Out over his skis?: New Hampshire GOP Gov. Chris Sununu is weighing a presidential run, and although he has not yet decided if he’ll jump into the race, he’s confident he can do the job, he said while skiing with a reporter from the Boston Globe. He criticized potential presidential contenders for not appealing to independents, and said he doesn’t think Trump can win the general election.

Castro re-run?: Former Housing and Urban Development Secretary Julián Castro, who made an unsuccessful run for president in 2020, raised some eyebrows on Monday when he shared a poll showing a close matchup between Biden and Trump, saying the poll “undermines Biden’s central argument for re-nomination” 

More hats expected in the ring: Former Republican Reps. Peter Meijer and Bill Huizenga are exploring bids for Senate in Michigan, The Dispatch reports, adding rumors about multiple sitting Democratic members of Congress exploring campaigns for retiring Sen. Debbie Stabenow’s seat.  

Marlin’s return: Punchbowl News reports that former Indiana GOP Rep. Marlin Stutzman, who left Congress and ran unsuccessfully for the Senate in 2016, is weighing a run for his former House seat.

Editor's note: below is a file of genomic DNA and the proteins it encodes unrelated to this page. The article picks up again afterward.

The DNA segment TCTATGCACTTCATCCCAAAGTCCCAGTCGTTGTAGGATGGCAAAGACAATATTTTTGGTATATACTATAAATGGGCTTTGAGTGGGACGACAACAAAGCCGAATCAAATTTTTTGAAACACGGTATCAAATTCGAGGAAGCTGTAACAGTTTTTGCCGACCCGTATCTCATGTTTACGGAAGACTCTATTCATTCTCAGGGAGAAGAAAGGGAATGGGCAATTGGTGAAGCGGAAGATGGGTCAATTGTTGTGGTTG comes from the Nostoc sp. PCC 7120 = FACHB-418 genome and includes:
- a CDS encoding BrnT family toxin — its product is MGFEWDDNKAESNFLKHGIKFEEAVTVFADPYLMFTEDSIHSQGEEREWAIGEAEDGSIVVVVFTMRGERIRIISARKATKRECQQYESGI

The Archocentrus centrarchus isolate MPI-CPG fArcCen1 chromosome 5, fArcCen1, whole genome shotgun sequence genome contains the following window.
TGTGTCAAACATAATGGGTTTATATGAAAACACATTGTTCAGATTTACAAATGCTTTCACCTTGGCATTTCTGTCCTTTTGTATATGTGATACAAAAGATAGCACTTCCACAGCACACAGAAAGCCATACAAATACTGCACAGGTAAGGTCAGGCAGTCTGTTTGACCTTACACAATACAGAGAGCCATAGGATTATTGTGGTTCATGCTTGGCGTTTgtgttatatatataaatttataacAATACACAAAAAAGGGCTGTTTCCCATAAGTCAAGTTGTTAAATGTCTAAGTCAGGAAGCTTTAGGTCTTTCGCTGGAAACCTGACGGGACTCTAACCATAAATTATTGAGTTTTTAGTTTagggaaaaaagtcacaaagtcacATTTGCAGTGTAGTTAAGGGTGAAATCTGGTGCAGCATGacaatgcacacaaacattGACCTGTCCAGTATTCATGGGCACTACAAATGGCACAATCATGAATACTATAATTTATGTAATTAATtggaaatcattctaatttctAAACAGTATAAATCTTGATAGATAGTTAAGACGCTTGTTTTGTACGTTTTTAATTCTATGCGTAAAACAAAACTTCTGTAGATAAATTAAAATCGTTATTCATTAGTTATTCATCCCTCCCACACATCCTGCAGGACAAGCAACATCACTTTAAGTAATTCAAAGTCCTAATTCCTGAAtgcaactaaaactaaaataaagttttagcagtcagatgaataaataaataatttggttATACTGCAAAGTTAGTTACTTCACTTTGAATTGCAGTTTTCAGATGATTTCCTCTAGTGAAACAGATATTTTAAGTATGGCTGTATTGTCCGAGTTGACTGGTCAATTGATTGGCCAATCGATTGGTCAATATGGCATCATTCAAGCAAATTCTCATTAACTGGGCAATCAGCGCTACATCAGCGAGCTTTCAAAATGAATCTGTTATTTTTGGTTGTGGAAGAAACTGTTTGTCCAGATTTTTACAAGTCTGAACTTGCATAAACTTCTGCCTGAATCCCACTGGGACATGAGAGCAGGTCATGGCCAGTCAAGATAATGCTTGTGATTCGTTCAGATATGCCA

Santos denies allegations: CNN reports that embattled New York GOP Rep. George Santos called the allegation he sexually harassed a former staffer “comical” and said “Of course I deny that claim.” 

Chamber of controversy: Top Republican leaders are freezing out the Chamber of Commerce as retribution for backing Democrats in recent cycles, CNBC reports

ICYMI: What else is happening in the world

The FBI is planning to search former Vice President Mike Pence’s Indiana home for classified documents after his lawyer found a “small number” of classified documents there last month.

Centrist GOP Rep. Don Bacon of Nebraska said the notion that some Republicans could team up with Democrats on a procedural move to raise the debt limit without any concessions is “DOA.” 

Two members of the House — Reps. Stephanie I. Bice, R-Okla. and Chrissy Houlahan D-Pa. — hope to tackle paid leave as a top priority for this congressional session, the Washington Post reports.